South Of South Hill is built on the excellent rhythm section of Don Montana (drums) and Patrick McDanel (bass) as they set down a groove. CD comes in to match the bass as they go on to a funky Blues rocker. CD puts on his best Fats Waller voice for Can’t Eat That Stuff No More, a whimsical song about his weight and what he can and can’t eat after his Doctor gave him a dressing down. I can empathise to a certain degree. Great view on the diet programme he got through the internet, then on to Weight Watchers and Slim Fast before deciding that he may go out sooner but he’ll be happier as he can’t eat that stuff no more. The album finishes with some covers and other originals not written by CD. The first is the classic Willie Dixon song, Wang Dang Doodle. First recorded by Howlin’ Wolf, this is not an easy song to replicate well. CD and the band do it a little quicker than most and turn it into a bit of an urban Boogie with Montana on lead vocal. It’s a decent version. Last Go Round has a Country Blues feel to it. It’s a shuffling grower that gets better with each listen. This has some of CD’s best guitar work on show but I’ve not said much about his voice. He has a lovely storytelling delivery which is far more suited to his music than one which goes up and down the scales. Adeline, written by Kevin Andrew Sutton, has sax to the fore along with heavier guitar. There’s an altogether shadier feel to this. It’s edgy and brings CD to the game, and it’s another favourite. There’s no introduction required for Hey Joe and kudos to CD for testing himself with this. He comes through the test well and again, his storytelling delivery style works so well with the song. It’s not Jimi Hendrix but then again, who would be? The addition of saxophone brings a different dimension and it’s the first time I’ve heard the sax being used on the song. It’s the longest track on offer, accommodating extended sax and guitar solos, building well to a raucous finish. Joe Louis Walker’s 1998 song, Preacher And The President, ends the album. It’s a funky finish and as much an indictment on today’s incumbents as it was during the 1998 impeachment trial of Bill Clinton. The Hammond organ is used to great effect and I just love that sound! A good finish to the album and it’s another favourite. I’m sure most of these songs will feature high on CD and the band’s live set and I’ll maybe get to see them some time after the pandemic." BluesBlues (UK)
"A mix of original songs and intelligent covers makes this album shine. It's all about contemporary blues from a singer/ guitarist leader and his small blues band. Don Montana plays drums, Patrick McDaniel plays bass, and Mike Marinig adds keyboards as well as tenor saxophone. They make a fine team and give the leader plenty of good vibes. A driving rhythm and a healthy ensemble timbre never fail to boost the efforts of a singer who excels at telling the stories.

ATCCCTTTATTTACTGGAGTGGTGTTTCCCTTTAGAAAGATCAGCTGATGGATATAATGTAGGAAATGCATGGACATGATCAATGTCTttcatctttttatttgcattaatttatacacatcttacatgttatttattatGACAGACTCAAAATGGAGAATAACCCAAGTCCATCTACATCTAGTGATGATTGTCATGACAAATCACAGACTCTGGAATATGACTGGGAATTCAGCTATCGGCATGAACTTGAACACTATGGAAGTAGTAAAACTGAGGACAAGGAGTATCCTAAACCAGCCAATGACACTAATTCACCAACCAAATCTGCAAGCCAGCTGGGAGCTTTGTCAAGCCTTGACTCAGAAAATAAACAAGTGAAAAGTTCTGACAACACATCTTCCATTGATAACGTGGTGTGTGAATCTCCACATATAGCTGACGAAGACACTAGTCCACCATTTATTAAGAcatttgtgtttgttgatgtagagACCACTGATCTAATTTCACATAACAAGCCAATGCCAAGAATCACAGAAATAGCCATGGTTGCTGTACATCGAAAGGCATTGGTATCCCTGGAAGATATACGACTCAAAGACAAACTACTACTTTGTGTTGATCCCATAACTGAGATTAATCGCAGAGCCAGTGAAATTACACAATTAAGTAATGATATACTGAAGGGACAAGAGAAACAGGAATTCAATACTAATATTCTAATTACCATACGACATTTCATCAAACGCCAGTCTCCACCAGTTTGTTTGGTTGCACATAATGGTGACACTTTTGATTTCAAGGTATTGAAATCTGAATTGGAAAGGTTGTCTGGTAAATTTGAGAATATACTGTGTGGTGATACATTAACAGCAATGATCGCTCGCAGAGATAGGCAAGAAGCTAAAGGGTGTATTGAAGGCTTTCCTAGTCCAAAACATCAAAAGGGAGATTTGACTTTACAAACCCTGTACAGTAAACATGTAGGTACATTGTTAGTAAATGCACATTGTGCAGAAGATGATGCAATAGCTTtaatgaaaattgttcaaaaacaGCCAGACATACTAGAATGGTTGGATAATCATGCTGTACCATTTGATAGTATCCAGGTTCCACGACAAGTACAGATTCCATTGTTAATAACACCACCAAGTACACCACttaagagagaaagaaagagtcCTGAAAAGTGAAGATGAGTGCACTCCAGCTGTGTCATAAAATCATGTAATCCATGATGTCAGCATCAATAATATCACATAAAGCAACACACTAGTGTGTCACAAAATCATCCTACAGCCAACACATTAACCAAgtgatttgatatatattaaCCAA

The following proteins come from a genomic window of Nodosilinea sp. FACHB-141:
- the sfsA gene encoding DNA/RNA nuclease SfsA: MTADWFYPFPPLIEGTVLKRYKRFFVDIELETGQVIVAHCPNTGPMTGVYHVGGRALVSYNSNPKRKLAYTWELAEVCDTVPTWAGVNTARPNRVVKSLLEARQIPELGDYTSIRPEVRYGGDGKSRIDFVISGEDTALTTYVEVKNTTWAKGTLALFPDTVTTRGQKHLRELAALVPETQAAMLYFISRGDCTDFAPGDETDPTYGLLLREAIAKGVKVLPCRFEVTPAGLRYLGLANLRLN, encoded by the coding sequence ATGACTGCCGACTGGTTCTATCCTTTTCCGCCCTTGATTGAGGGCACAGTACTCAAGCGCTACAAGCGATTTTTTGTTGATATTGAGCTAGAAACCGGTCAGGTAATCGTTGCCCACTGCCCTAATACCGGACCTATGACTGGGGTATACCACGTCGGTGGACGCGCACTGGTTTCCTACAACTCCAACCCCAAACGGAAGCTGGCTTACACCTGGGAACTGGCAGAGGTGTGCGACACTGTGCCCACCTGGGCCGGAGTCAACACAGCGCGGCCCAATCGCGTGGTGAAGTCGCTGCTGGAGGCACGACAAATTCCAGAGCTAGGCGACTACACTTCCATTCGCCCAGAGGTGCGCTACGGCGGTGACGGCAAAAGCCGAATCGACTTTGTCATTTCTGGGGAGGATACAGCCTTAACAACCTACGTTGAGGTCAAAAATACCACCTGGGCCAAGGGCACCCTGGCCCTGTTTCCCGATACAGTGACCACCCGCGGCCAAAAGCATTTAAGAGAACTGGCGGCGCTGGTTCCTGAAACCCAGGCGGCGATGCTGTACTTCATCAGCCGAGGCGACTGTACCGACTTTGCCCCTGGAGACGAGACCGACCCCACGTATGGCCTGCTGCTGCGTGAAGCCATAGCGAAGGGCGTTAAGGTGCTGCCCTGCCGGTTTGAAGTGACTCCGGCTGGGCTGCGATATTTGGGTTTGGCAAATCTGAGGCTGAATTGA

The album's title track, "World's Gone Crazy," begins with a wordless vocal and guitar unison intro and then delves into a romping, stomping situation where Woodbury is able to tell his story. Yes, the world's gone crazy. Good tune for the times, and a bluesman stands comfortable in the telling. Nothing crazy about the music. Woodbury and his band preach with meaningful emphasis, making sure that the lyrics appeal.
Cover songs such as "Wang Dang Doodle," "Hey Joe," and "Adeline" reflect Woodbury's deep respect for the blues anthology. Each one comes alive with history and empathy on his mind. You gotta love his original song "Can't Eat That Stuff No More," about the doctor's advice that we all face from time to time. Woodbury likes what everyone else likes, and his music agrees." - Jim Santella, The Official Newsletter & Blues Guide of Southland Blues Magazine
"Monday Night may be the right time and this album should propel the CD Woodbury Band, who has laboring the trenches for some time, right up to the next level." - Rick J Bowen, No Depression
"Being deep in the Americana/blues-rock pocket, this is no mere bar band dreaming of stardom, this is bunch ready to break big." Chris Spector, Midwest Record
"The title cut was our favorite. It could have easily been named 'Monday Night on the corner of Rampart and Canal,' with its funked-up percussion and organ, the scratchy guitars and Famous Flames-era horn section driving this second-line romp and 'cookin’ us all up a little rice and beans.'
For several years, the CD Woodbury Band has been called 'the Northwest’s best-kept secret.' Now, the word’s out everywhere with the release of 'Monday Night!,' with its clever songcrafting, fascinating instrumentation, and overwhelming power to make you wanna get up and boogie!!!" - Sheryl and Don Crow